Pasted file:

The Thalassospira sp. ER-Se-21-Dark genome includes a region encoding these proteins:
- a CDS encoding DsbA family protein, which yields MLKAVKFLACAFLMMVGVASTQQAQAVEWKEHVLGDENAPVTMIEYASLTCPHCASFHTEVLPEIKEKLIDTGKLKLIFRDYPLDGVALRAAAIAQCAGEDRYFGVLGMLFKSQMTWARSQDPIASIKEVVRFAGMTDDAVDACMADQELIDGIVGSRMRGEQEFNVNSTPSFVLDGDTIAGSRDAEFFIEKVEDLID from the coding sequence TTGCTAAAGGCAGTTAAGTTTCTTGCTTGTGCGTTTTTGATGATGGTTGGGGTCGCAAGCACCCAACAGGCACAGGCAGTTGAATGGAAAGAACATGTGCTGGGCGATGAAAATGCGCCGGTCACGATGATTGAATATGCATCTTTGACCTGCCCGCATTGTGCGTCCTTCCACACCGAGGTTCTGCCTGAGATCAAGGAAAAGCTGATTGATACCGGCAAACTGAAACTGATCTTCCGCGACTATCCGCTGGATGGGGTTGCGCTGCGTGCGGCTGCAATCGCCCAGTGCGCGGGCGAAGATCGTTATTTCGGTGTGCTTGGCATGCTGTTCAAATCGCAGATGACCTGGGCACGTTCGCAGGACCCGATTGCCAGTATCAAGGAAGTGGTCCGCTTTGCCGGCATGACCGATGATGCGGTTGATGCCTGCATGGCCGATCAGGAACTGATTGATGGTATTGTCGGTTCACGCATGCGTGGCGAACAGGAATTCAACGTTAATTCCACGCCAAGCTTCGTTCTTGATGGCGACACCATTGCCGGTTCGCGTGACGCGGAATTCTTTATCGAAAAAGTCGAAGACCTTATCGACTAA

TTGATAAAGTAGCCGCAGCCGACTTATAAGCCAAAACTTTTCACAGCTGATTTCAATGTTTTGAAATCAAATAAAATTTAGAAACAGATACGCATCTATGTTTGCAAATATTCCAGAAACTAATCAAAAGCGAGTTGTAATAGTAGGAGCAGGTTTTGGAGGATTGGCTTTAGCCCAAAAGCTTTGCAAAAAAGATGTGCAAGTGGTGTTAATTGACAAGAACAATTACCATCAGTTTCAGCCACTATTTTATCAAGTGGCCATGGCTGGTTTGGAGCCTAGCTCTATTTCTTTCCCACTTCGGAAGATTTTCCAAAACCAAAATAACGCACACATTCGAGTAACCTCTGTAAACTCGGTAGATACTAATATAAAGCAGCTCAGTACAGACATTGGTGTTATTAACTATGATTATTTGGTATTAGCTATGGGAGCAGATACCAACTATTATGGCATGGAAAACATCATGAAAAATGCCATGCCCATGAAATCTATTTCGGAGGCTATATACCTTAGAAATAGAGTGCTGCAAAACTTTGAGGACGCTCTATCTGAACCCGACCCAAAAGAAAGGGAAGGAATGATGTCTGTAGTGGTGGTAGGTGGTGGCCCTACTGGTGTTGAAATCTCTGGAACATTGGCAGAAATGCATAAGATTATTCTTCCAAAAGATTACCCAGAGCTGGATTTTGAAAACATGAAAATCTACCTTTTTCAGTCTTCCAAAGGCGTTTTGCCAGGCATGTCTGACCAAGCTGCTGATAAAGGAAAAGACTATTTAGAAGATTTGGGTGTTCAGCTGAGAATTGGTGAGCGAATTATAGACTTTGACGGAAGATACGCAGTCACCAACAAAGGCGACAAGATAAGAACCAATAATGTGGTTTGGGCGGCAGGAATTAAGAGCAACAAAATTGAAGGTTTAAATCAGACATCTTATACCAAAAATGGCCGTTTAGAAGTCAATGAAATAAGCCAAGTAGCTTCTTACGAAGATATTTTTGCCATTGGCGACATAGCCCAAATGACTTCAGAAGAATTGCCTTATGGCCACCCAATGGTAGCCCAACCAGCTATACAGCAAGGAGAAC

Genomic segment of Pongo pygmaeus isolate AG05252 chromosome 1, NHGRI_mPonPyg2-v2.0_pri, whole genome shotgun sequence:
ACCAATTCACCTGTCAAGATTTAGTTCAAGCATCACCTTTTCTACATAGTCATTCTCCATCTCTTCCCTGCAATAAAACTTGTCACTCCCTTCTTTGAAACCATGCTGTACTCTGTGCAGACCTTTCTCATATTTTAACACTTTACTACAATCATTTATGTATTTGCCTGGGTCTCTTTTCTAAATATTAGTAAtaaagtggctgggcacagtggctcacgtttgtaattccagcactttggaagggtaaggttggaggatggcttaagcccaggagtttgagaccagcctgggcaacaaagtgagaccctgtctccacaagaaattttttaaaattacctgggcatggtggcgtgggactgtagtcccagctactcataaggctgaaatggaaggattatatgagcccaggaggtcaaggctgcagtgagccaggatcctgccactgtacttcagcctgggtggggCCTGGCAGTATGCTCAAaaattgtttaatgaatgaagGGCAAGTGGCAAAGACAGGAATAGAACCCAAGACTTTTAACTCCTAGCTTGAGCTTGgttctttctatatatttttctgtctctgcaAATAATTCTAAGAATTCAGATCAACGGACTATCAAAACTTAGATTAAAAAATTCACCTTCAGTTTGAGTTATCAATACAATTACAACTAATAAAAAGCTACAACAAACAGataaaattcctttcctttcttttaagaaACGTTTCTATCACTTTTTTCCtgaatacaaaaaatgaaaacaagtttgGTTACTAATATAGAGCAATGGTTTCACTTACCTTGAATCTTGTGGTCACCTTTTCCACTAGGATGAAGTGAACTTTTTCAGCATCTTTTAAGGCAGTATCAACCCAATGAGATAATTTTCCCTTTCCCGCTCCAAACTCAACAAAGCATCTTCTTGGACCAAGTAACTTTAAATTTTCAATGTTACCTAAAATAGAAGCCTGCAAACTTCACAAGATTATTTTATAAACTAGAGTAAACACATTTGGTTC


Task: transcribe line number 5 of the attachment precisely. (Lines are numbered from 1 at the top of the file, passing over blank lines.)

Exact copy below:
ACCAATTCACCTGTCAAGATTTAGTTCAAGCATCACCTTTTCTACATAGTCATTCTCCATCTCTTCCCTGCAATAAAACTTGTCACTCCCTTCTTTGAAACCATGCTGTACTCTGTGCAGACCTTTCTCATATTTTAACACTTTACTACAATCATTTATGTATTTGCCTGGGTCTCTTTTCTAAATATTAGTAAtaaagtggctgggcacagtggctcacgtttgtaattccagcactttggaagggtaaggttggaggatggcttaagcccaggagtttgagaccagcctgggcaacaaagtgagaccctgtctccacaagaaattttttaaaattacctgggcatggtggcgtgggactgtagtcccagctactcataaggctgaaatggaaggattatatgagcccaggaggtcaaggctgcagtgagccaggatcctgccactgtacttcagcctgggtggggCCTGGCAGTATGCTCAAaaattgtttaatgaatgaagGGCAAGTGGCAAAGACAGGAATAGAACCCAAGACTTTTAACTCCTAGCTTGAGCTTGgttctttctatatatttttctgtctctgcaAATAATTCTAAGAATTCAGATCAACGGACTATCAAAACTTAGATTAAAAAATTCACCTTCAGTTTGAGTTATCAATACAATTACAACTAATAAAAAGCTACAACAAACAGataaaattcctttcctttcttttaagaaACGTTTCTATCACTTTTTTCCtgaatacaaaaaatgaaaacaagtttgGTTACTAATATAGAGCAATGGTTTCACTTACCTTGAATCTTGTGGTCACCTTTTCCACTAGGATGAAGTGAACTTTTTCAGCATCTTTTAAGGCAGTATCAACCCAATGAGATAATTTTCCCTTTCCCGCTCCAAACTCAACAAAGCATCTTCTTGGACCAAGTAACTTTAAATTTTCAATGTTACCTAAAATAGAAGCCTGCAAACTTCACAAGATTATTTTATAAACTAGAGTAAACACATTTGGTTC